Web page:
Many writers searching for something to leave behind that feels ironic or profound -- I'm sorry -- in my view, they just don't know how to end their books. I say this as a consumer who's a voracious reader. Their last pages feel quietly pretentious -- or a little too contemplative or optimistic. Even great literature - especially prize-winning literature - can be so tortuous in construction or over-reaching in their efforts to convey some grand message -- that they feel like work, with sentences so mind-numbing that you need a dictionary and a level of concentration akin to taking a bar exam.
"Then We Came To The End" may not be considered great literature, but it's euphoric. It's wonderful. It underscores that nebulous "thing" that makes the office dull and robotic -- but also vital and vibrant, essential to our lives. The book makes me question, admire and dismiss -- all at once -- why I put up with so much " s***," why I find great satisfaction in my work on one day and why I hate everything the next.Read more ›
As the 21st Century begins, the billings of the agency decline precipitously and being fired or fear of being fired soon becomes a dark undercurrent that runs through everything else that happens in offices and cubicles of the agency's creative staff. As the novel progresses one learns more and more about the quirks and mannerism these hapless folks. Their humanity becomes quite real. If the reader will allow it, you can find yourself actually caring about the individuals that the narrator tells you about. Those of us that are or were knowledge workers will have a haunting sense of familiarity about the people and situations described in this book.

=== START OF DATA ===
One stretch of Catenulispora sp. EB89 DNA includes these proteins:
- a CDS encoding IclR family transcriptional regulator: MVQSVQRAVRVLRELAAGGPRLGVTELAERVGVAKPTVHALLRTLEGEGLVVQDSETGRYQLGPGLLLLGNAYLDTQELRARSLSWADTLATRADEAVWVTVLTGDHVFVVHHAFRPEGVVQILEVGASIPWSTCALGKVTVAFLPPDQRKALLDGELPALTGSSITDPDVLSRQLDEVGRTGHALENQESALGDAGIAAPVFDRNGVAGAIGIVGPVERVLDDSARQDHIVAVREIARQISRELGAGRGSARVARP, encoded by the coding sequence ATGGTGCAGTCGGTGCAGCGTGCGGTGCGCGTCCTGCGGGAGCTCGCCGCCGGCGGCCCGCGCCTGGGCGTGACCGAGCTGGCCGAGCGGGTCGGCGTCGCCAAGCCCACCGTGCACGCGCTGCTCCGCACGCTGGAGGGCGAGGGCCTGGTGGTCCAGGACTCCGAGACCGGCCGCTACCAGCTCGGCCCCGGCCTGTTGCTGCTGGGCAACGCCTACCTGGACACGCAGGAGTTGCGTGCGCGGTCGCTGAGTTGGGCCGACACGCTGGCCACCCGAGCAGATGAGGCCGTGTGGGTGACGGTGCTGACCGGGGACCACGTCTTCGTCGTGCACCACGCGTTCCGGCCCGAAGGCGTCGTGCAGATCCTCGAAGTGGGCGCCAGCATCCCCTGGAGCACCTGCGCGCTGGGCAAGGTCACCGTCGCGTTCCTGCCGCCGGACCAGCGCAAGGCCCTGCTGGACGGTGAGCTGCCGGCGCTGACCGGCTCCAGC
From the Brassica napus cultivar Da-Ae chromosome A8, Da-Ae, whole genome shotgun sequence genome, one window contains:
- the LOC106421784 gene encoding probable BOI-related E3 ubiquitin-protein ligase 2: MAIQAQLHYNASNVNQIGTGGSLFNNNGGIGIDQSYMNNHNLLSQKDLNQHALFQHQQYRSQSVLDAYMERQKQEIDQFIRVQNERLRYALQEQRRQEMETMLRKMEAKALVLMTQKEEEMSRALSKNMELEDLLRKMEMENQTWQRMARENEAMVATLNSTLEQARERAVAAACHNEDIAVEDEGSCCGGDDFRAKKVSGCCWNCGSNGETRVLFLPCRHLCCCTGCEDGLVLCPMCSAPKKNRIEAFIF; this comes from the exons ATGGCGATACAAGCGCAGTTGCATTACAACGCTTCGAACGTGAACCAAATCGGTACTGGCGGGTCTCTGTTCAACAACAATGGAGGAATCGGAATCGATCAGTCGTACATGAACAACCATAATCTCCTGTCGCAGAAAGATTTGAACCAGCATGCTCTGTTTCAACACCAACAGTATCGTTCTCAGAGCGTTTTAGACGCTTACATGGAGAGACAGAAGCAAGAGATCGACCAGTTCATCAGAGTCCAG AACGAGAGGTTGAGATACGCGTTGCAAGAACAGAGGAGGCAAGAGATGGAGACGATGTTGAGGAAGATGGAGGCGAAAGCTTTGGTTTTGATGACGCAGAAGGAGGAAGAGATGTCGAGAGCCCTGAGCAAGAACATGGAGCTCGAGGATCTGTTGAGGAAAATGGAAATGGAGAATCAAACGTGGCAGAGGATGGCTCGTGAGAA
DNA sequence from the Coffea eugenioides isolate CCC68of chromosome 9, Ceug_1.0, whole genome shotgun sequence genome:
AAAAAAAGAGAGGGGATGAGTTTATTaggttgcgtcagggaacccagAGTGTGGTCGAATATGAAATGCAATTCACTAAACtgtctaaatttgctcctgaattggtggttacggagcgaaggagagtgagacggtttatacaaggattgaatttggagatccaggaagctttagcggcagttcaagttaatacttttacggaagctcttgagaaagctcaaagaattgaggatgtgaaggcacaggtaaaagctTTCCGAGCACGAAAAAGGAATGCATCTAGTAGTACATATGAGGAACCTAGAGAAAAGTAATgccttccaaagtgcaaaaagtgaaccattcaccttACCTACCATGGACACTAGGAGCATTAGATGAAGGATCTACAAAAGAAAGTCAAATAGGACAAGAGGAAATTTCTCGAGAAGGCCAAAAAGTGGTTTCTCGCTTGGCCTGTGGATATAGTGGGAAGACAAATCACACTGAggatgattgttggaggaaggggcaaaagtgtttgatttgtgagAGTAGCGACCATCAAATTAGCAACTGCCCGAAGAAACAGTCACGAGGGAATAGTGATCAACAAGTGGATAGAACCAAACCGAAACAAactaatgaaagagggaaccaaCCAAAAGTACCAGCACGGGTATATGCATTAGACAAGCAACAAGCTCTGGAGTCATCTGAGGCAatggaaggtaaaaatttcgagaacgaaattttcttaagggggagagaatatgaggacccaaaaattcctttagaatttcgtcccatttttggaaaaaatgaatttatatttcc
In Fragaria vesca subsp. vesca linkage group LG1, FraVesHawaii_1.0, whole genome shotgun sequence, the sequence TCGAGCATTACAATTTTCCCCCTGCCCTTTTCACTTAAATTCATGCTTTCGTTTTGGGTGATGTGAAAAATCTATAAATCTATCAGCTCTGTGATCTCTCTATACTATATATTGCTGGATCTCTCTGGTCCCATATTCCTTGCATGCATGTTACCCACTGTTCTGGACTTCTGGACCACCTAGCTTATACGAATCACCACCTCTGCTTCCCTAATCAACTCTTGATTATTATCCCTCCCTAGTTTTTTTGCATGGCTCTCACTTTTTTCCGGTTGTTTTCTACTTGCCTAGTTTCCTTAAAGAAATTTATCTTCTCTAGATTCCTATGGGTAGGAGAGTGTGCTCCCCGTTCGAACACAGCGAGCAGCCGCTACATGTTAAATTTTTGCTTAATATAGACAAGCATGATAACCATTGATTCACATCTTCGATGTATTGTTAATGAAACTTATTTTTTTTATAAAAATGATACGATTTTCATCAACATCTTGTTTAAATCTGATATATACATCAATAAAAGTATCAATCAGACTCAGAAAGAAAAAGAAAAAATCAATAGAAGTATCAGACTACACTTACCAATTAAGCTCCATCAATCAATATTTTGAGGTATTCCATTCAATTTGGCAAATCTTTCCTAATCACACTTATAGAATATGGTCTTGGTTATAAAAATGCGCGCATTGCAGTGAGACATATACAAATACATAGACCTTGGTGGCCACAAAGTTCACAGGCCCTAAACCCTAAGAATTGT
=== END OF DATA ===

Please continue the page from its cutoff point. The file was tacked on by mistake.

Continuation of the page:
Joshua Ferris has an ear for dialogue and an understanding of emotions that is quite impressive. This reviewer likes his style and the way he structured this novel.
Most Recent Customer Reviews
Wanted to like this, but it's too like Dilbert. (Don't get me wrong, I love Dilbert!) Ed Park's Personal Days, published a year later, is ten times as affecting at a quarter the... Read morePublished 3 days ago by Simon Barrett 'Il Penseroso'
Funny, moving and surprising. Best novel I have read in some time. There are eight more words required. Full stop.Published 2 months ago by Kindle Customer
Worst book. I'm giving up at p 160 and wish I had earlier. Sad I wasted my precious free reading time on this. Read morePublished 3 months ago by Jayne S.
It was funny and sad (always sad being laid off). It was very reminiscent of The Office, movie and TV series.Published 4 months ago by Riverside Reader
If you like Office Space and The Office, this is the perfect book for you. Same office dynamics, yet more in depth look at the corporate world and the life of the cubicle dwellers. Read morePublished 5 months ago by Martin Miliev
Slow to get into, but interesting and clever at parts. A good 3.5 stars. X x a b c dPublished 5 months ago by C. Schuster
An intriguing read that always causes you to wonder. It is written in a way that I think we can all relate to, listening to people tell their own stories and envisioning the... Read morePublished 5 months ago by Austin Wagner
My goodness, this was like sharing an office with these folks for about a year. Or two. Really, a book 1/3 the length of this one could have achieved the same result. Read morePublished 9 months ago by Cascadiana
I cannot write a review because it was a gift for a friend.
He said the book is excellent.